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Matron supports wedding dream for RHN resident and his daughter



Matron supports wedding dream for RHN resident and his daughter

It is not unusual for staff to go the extra mile for patients and residents at the Royal Hospital for Neuro-disability but rarely do they have the opportunity to make wedding dreams come true.
Nathalie Kamm’s father Steve is a resident at the RHN. Steve first came to the RHN in 2015 after a traumatic brain injury in 2014.

In February 2021, Nathalie reached out to Laura Chapman, Matron in charge of the specialist nursing home at the RHN, about her upcoming wedding.

“We began organising our wedding at the end of February and in light of life being so uncertain for the last year, decided to organise for March when guest numbers were due to increase,” said Nathalie.

Strict measures on weddings had been put in place by the UK government to help control the spread and risk of COVID-19. Some of these measures eased in March, meaning a total of 15 guests could attend wedding events.

“We were uncertain as to whether any of the important people in our lives were going to be able to attend due to COVID-19 restrictions, so when I asked the RHN for the possibility of my father attending, I was completely astonished when Laura emailed to say that it would be possible following risk assessment and details of access. I thought perhaps there would be the option of him watching on live stream at the most,” Nathalie explained.

“We first met Laura when dad was on Devonshire ward and it was lovely to see a familiar face accompanying dad, so we knew he would be in good hands,” said Nathalie.

“Steve is a family man and married at the same church. He was also present at his elder daughter’s wedding at the same church, so it was important that we were able to support Steve to watch his youngest daughter walking down the aisle too. We completed all risk assessments and plans to make this possible,” said Laura.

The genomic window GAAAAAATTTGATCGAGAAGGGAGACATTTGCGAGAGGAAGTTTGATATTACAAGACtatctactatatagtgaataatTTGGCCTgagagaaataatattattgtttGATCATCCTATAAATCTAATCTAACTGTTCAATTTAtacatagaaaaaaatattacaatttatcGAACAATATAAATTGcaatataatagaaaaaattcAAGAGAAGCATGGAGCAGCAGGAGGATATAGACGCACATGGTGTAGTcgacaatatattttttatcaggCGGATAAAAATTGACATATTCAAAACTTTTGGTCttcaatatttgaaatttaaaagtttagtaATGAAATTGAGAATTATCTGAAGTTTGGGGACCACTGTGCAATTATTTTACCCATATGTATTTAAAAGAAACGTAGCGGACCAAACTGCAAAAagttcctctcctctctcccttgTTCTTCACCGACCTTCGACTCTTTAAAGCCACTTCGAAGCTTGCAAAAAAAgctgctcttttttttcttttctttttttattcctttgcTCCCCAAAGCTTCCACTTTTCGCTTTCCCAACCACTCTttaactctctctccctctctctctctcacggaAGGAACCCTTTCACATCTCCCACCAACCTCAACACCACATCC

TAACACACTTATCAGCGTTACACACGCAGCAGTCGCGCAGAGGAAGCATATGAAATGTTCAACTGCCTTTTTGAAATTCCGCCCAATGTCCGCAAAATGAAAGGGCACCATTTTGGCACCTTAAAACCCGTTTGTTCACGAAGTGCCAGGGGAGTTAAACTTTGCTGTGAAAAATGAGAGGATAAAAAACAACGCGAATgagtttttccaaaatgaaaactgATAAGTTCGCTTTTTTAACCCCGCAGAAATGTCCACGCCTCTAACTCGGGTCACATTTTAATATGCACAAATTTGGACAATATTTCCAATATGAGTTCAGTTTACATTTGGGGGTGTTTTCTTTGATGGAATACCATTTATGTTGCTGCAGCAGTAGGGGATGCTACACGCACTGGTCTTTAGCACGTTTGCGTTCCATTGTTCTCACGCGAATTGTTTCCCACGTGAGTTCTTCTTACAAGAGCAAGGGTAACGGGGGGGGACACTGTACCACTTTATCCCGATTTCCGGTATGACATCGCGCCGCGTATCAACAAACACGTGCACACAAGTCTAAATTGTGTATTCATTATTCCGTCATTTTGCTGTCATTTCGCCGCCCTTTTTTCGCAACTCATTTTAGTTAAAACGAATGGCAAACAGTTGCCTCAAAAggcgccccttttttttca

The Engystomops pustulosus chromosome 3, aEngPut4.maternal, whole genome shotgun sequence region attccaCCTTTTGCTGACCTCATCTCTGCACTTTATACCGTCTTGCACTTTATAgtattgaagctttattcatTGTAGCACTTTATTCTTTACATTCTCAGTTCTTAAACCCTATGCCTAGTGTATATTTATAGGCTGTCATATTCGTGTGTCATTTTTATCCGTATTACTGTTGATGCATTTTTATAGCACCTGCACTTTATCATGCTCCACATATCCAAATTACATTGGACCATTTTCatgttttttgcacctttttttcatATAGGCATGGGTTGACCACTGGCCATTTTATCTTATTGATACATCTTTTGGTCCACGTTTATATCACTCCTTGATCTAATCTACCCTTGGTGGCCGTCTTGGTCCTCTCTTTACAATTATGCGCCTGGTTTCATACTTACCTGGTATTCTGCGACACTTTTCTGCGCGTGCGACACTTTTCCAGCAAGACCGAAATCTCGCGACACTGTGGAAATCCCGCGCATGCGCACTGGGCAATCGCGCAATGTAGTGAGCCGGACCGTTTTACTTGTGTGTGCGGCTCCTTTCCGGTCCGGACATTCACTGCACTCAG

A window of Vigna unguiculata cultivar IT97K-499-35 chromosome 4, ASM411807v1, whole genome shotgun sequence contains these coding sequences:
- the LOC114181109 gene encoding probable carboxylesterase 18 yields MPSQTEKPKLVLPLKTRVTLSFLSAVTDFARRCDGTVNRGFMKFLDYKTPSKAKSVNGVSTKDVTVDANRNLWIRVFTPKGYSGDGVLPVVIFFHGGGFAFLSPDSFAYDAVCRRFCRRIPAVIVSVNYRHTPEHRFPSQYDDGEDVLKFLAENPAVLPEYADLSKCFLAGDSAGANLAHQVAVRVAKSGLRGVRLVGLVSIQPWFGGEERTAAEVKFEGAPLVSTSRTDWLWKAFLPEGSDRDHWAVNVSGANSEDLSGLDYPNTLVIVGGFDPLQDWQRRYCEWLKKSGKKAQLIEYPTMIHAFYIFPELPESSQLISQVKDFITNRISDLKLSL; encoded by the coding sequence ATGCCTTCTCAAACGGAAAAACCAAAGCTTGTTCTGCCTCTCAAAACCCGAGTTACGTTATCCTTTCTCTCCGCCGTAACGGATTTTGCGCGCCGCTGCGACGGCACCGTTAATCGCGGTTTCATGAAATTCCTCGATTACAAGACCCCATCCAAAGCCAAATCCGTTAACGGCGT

Many residents have not had physical interactions with their families since November 2020 due to government lockdown restrictions and strict precautions put in place by the hospital to protect patients and residents from coronavirus.

“It brought us so much joy that dad was able to be part of our wedding. It was the first time he met my then fiancé, Neil, while awaiting the service to begin (and appeared to approve!). It was also the first time I had seen dad in person for about six months. It would also have been significant for Steve since he would have had such strong memories of his parish community at St Clements Church: the place where he and my mum were married some 44 years earlier and where he would have regularly attended mass,”

“Although dad has missed the regular contact of family over the past year, it was clear that this was very moving for him emotionally (as it was for us) and he shed a tear or two and was alert and watchful throughout. I feel it was reassuring for dad to see familiar faces of those known and loved. It felt like life was normal again for a day, and a hope for brighter times to come.”

“Family is hugely important for people who have suffered from a brain injury. The impact of family interactions and purposeful activities is precious and this was evident when I escorted Steve and observed his expressions and behaviours at the wedding. He clearly enjoyed it and was overwhelmed. This was the first time he had seen his whole family together including his young grandchildren in over one year,” said Laura.

Surprisingly, Steve has not been the only resident at the RHN to attend their child’s wedding in recent days. Another patient, Brigid, was also supported to attend her daughter’s wedding. In 2017, a wedding ceremony was held in the hospital’s De Lancy Lowe room for patient Ian and his wife Doreen.

Photo credit: Ben Heasman photography